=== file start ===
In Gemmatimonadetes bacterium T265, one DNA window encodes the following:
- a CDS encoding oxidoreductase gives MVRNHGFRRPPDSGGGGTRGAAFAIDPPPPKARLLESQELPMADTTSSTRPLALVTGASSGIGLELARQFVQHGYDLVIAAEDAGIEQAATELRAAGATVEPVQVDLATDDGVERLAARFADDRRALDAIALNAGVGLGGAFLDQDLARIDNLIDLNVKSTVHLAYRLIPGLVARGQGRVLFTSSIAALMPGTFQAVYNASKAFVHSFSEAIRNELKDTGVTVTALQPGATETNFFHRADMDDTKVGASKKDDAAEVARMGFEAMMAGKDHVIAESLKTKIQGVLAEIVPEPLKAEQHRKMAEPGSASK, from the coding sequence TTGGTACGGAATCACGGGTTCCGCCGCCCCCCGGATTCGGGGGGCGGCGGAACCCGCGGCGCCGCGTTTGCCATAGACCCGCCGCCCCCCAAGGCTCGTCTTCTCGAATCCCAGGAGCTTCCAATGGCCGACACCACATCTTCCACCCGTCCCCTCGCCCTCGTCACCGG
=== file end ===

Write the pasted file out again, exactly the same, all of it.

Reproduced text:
In Gemmatimonadetes bacterium T265, one DNA window encodes the following:
- a CDS encoding oxidoreductase gives MVRNHGFRRPPDSGGGGTRGAAFAIDPPPPKARLLESQELPMADTTSSTRPLALVTGASSGIGLELARQFVQHGYDLVIAAEDAGIEQAATELRAAGATVEPVQVDLATDDGVERLAARFADDRRALDAIALNAGVGLGGAFLDQDLARIDNLIDLNVKSTVHLAYRLIPGLVARGQGRVLFTSSIAALMPGTFQAVYNASKAFVHSFSEAIRNELKDTGVTVTALQPGATETNFFHRADMDDTKVGASKKDDAAEVARMGFEAMMAGKDHVIAESLKTKIQGVLAEIVPEPLKAEQHRKMAEPGSASK, from the coding sequence TTGGTACGGAATCACGGGTTCCGCCGCCCCCCGGATTCGGGGGGCGGCGGAACCCGCGGCGCCGCGTTTGCCATAGACCCGCCGCCCCCCAAGGCTCGTCTTCTCGAATCCCAGGAGCTTCCAATGGCCGACACCACATCTTCCACCCGTCCCCTCGCCCTCGTCACCGG